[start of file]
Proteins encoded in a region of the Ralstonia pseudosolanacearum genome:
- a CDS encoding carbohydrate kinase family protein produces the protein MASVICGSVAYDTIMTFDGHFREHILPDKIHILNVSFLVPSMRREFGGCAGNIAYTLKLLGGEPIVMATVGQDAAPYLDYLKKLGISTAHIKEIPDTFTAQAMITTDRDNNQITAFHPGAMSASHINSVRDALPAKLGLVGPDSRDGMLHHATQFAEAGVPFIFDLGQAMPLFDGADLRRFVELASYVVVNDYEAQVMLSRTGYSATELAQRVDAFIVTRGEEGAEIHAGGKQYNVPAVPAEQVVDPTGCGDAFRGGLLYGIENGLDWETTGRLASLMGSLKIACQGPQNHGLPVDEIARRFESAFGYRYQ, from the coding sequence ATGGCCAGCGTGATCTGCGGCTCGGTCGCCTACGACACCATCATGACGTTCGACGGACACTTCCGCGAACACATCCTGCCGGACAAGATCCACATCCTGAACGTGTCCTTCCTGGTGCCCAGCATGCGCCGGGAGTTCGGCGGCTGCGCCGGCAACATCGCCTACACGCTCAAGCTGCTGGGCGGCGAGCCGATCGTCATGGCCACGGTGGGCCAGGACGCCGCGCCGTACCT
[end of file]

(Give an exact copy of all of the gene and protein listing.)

Proteins encoded in a region of the Ralstonia pseudosolanacearum genome:
- a CDS encoding carbohydrate kinase family protein produces the protein MASVICGSVAYDTIMTFDGHFREHILPDKIHILNVSFLVPSMRREFGGCAGNIAYTLKLLGGEPIVMATVGQDAAPYLDYLKKLGISTAHIKEIPDTFTAQAMITTDRDNNQITAFHPGAMSASHINSVRDALPAKLGLVGPDSRDGMLHHATQFAEAGVPFIFDLGQAMPLFDGADLRRFVELASYVVVNDYEAQVMLSRTGYSATELAQRVDAFIVTRGEEGAEIHAGGKQYNVPAVPAEQVVDPTGCGDAFRGGLLYGIENGLDWETTGRLASLMGSLKIACQGPQNHGLPVDEIARRFESAFGYRYQ, from the coding sequence ATGGCCAGCGTGATCTGCGGCTCGGTCGCCTACGACACCATCATGACGTTCGACGGACACTTCCGCGAACACATCCTGCCGGACAAGATCCACATCCTGAACGTGTCCTTCCTGGTGCCCAGCATGCGCCGGGAGTTCGGCGGCTGCGCCGGCAACATCGCCTACACGCTCAAGCTGCTGGGCGGCGAGCCGATCGTCATGGCCACGGTGGGCCAGGACGCCGCGCCGTACCT